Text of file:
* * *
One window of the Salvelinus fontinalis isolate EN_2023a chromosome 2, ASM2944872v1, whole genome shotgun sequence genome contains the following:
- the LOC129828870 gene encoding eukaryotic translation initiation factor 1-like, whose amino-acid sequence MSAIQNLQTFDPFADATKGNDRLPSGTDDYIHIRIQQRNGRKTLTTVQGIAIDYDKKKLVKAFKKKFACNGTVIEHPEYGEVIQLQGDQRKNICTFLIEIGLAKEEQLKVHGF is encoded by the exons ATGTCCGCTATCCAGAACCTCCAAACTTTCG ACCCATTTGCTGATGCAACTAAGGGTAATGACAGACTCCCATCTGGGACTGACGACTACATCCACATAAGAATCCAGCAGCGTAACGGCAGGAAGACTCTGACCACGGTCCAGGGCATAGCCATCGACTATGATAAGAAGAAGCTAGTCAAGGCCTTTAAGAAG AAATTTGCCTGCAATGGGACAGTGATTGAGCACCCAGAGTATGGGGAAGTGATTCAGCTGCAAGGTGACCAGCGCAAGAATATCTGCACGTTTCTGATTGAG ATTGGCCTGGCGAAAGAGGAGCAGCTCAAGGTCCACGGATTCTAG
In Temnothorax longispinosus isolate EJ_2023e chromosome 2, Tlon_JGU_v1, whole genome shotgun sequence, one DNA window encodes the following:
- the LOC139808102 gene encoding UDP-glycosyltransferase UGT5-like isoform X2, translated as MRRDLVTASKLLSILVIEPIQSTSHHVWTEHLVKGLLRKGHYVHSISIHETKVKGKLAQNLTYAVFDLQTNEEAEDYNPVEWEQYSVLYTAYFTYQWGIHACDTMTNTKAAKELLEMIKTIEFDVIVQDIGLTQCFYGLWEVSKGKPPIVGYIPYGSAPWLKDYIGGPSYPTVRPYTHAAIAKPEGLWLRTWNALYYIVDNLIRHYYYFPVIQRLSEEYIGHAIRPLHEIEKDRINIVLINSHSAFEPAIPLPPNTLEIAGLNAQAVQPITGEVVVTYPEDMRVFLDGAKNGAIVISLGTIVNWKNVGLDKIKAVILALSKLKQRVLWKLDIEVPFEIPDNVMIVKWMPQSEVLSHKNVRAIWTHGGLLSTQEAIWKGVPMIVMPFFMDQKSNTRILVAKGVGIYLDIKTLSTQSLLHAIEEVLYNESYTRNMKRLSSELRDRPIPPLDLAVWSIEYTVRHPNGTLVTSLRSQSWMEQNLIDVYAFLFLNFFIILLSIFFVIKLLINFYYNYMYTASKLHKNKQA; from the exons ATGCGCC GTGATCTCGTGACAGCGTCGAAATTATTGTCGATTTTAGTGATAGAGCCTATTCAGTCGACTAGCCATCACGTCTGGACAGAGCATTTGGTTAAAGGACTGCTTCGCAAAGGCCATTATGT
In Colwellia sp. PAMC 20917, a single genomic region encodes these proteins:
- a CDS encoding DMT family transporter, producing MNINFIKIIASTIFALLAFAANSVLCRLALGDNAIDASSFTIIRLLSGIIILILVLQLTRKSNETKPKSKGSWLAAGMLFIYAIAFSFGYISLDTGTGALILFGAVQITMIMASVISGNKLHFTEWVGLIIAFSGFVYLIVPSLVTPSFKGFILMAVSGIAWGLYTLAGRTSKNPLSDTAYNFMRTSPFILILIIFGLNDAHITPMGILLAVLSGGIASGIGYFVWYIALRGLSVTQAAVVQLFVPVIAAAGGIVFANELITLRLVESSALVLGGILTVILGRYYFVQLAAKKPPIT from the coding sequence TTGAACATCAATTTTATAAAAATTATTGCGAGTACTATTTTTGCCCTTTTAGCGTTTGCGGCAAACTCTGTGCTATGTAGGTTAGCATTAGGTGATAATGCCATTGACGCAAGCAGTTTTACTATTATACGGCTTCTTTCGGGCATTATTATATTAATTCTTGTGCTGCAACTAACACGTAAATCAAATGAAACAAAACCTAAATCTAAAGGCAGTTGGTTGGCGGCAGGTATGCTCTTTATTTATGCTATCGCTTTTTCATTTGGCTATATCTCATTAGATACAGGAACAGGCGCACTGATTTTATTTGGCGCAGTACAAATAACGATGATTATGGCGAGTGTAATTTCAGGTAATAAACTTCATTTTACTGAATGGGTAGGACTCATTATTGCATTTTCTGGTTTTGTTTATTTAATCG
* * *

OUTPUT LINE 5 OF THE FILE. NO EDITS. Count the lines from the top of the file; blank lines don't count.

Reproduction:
In Colwellia sp. PAMC 20917, a single genomic region encodes these proteins: